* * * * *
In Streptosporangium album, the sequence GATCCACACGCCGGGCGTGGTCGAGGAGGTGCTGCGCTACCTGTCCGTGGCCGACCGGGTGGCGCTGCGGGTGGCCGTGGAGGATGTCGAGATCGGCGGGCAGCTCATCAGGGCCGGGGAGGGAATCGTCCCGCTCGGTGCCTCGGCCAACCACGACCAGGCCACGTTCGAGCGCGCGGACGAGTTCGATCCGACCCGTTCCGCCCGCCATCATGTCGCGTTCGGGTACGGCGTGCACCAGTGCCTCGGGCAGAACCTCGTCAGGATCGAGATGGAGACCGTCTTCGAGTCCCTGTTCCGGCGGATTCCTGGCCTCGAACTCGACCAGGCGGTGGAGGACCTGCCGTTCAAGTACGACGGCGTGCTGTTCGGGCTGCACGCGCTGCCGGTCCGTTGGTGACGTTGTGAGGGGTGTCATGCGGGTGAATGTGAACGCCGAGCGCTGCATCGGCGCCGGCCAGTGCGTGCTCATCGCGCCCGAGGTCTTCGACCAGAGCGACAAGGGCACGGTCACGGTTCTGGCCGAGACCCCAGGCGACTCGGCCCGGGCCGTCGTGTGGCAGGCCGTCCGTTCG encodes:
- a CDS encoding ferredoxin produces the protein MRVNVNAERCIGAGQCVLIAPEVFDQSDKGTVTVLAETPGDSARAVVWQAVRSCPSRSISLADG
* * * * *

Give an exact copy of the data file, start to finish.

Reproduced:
In Streptosporangium album, the sequence GATCCACACGCCGGGCGTGGTCGAGGAGGTGCTGCGCTACCTGTCCGTGGCCGACCGGGTGGCGCTGCGGGTGGCCGTGGAGGATGTCGAGATCGGCGGGCAGCTCATCAGGGCCGGGGAGGGAATCGTCCCGCTCGGTGCCTCGGCCAACCACGACCAGGCCACGTTCGAGCGCGCGGACGAGTTCGATCCGACCCGTTCCGCCCGCCATCATGTCGCGTTCGGGTACGGCGTGCACCAGTGCCTCGGGCAGAACCTCGTCAGGATCGAGATGGAGACCGTCTTCGAGTCCCTGTTCCGGCGGATTCCTGGCCTCGAACTCGACCAGGCGGTGGAGGACCTGCCGTTCAAGTACGACGGCGTGCTGTTCGGGCTGCACGCGCTGCCGGTCCGTTGGTGACGTTGTGAGGGGTGTCATGCGGGTGAATGTGAACGCCGAGCGCTGCATCGGCGCCGGCCAGTGCGTGCTCATCGCGCCCGAGGTCTTCGACCAGAGCGACAAGGGCACGGTCACGGTTCTGGCCGAGACCCCAGGCGACTCGGCCCGGGCCGTCGTGTGGCAGGCCGTCCGTTCG encodes:
- a CDS encoding ferredoxin produces the protein MRVNVNAERCIGAGQCVLIAPEVFDQSDKGTVTVLAETPGDSARAVVWQAVRSCPSRSISLADG